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The Pulitzer Prize-winning author of A Bright Shining Lie revisits the scene of his magisterial account of the war in Vietnam and reveals the country that is just beginning to emerge from the war's ashes. "Enlightening . . . mesmerizing . . . luminously clear."--The New York Times.
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A view of Vietnam since America's involvement, by the author of perhaps the best book on the war, A Bright Shining Lie (1988). Here, Sheehan covers his visit to Vietnam in 1989 with his wife, Susan--who, with him, coauthored some of this material for a series of New Yorker articles and whom Sheehan credits here for her insight and her editing skills. Sheehan sees a Vietnam suffering not from the American war but from a prolonging of the agony by the rigid regime of Le Duan, with its prosecution of new wars and its Stalinist economics. In 1986, as General Giap relates in a longish and candid interview, came doi moi, or ``the new way.'' Out went the collective farms and heavy industrial projects; in came a free market. Within a year, Vietnam was exporting rice, and the currency had stabilized. Still, it's a desperately poor country, the North in particular, as Sheehan's tour of hospitals demonstrates: They are underequipped and cannot afford to stock antibiotics or basic vaccines. In Saigon, Sheehan is overcome with memories and seeks out his and Susan's old haunts, as well as those of John Vann, subject of much of A Bright Shining Lie. Like the North, the South is a society run by party faithful--and the privileges of rank have hearkened to them, leaving out a great many of the ``mutilated.'' Even so, the armies of homeless have been eliminated, and no one is starving. In Saigon, Western influence is strongest, ready for the moment when the American embargo drops and Vietnam becomes the economic powerhouse everyone is anticipating. Already the BMWs proliferate. Short but closely observed; essential for your Vietnam shelf. -- Copyright ©1992, Kirkus Associates, LP. All rights reserved.From Library Journal:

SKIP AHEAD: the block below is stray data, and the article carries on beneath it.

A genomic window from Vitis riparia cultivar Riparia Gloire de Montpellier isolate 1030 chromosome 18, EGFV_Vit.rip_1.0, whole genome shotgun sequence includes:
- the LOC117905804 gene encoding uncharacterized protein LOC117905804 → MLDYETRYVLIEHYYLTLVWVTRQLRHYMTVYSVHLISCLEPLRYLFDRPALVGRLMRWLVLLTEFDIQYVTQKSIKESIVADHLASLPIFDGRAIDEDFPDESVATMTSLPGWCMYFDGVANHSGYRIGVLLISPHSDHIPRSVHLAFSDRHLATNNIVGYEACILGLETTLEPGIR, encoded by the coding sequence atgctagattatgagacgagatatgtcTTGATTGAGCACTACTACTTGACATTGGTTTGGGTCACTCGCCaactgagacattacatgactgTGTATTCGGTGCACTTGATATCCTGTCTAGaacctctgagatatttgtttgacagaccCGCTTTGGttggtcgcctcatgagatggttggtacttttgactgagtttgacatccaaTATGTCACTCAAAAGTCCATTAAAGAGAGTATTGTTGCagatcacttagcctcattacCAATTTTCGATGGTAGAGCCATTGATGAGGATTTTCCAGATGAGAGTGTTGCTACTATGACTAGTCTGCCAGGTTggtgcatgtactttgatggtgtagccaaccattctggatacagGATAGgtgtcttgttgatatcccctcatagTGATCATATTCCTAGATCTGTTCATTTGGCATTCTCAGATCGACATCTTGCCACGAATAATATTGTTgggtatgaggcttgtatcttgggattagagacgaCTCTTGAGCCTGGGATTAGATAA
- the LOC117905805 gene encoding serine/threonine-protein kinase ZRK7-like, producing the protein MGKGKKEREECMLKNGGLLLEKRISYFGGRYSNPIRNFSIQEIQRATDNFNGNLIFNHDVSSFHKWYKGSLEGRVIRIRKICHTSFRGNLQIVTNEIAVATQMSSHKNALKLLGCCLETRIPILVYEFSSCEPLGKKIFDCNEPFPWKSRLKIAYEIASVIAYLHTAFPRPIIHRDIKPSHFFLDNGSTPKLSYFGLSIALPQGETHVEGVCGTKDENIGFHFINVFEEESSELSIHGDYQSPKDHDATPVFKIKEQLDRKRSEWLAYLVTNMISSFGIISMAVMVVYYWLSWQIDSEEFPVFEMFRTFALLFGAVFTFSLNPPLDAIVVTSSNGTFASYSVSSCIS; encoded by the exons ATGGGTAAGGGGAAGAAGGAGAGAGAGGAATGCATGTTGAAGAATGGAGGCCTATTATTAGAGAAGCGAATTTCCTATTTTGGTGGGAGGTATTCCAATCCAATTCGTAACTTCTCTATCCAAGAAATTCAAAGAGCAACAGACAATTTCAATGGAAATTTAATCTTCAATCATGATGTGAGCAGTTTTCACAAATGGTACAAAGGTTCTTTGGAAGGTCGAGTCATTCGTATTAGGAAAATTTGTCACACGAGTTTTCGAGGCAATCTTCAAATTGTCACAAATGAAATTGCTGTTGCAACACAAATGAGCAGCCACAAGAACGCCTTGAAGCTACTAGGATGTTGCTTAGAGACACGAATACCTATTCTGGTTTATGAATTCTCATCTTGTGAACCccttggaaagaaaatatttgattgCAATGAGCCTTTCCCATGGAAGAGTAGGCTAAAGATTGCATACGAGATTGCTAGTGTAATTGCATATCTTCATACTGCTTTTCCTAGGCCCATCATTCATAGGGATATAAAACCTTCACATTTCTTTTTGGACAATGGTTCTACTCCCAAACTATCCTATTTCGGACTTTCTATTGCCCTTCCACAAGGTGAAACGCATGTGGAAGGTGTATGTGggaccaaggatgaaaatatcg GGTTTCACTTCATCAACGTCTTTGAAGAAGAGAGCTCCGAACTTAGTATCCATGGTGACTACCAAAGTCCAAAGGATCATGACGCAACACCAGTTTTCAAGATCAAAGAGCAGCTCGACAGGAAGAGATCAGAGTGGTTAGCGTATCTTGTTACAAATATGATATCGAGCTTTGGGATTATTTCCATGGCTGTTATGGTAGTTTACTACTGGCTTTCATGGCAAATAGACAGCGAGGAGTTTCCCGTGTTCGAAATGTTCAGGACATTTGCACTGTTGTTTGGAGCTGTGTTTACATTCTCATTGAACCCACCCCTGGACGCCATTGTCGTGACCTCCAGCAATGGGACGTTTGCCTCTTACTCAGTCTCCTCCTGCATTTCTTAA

Researching and writing the remarkable--and best-selling-- A Bright Shining Lie: John Paul Vann and America in Vietnam ( LJ 9/15/88) took Sheehan 16 difficult years. Upon completion, he at last felt able to go back, in the summer of 1989, to the country he had last seen as a reporter covering the war. He describes conditions in north and south Vietnam, meets old friends, and interviews survivors from both sides. He relates his story, and theirs, within the context of the nation's history, the wartime and postwar experiences of its people, and his own life. Filled with insightful and informed observations, this brief book offers help toward understanding the past and breaking down the emotional and cultural barriers of the present. Sure to be popular in both public and academic libraries. Previewed in Prepub Alert, LJ 3/1/92.
- Kenneth W. Berger, Duke Univ. Lib., Durham, N.C.
Copyright 1992 Reed Business Information, Inc.
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Book Description Vintage, 1993. Condition: New. book. Seller Inventory # M0679745076
Book Description Vintage. PAPERBACK. Condition: New. 0679745076 New Condition. Seller Inventory # NEW33.1677757
Book Description Vintage, 1993. Paperback. Condition: New. Reprint. Ships with Tracking Number! INTERNATIONAL WORLDWIDE Shipping available. Buy with confidence, excellent customer service!. Seller Inventory # 0679745076n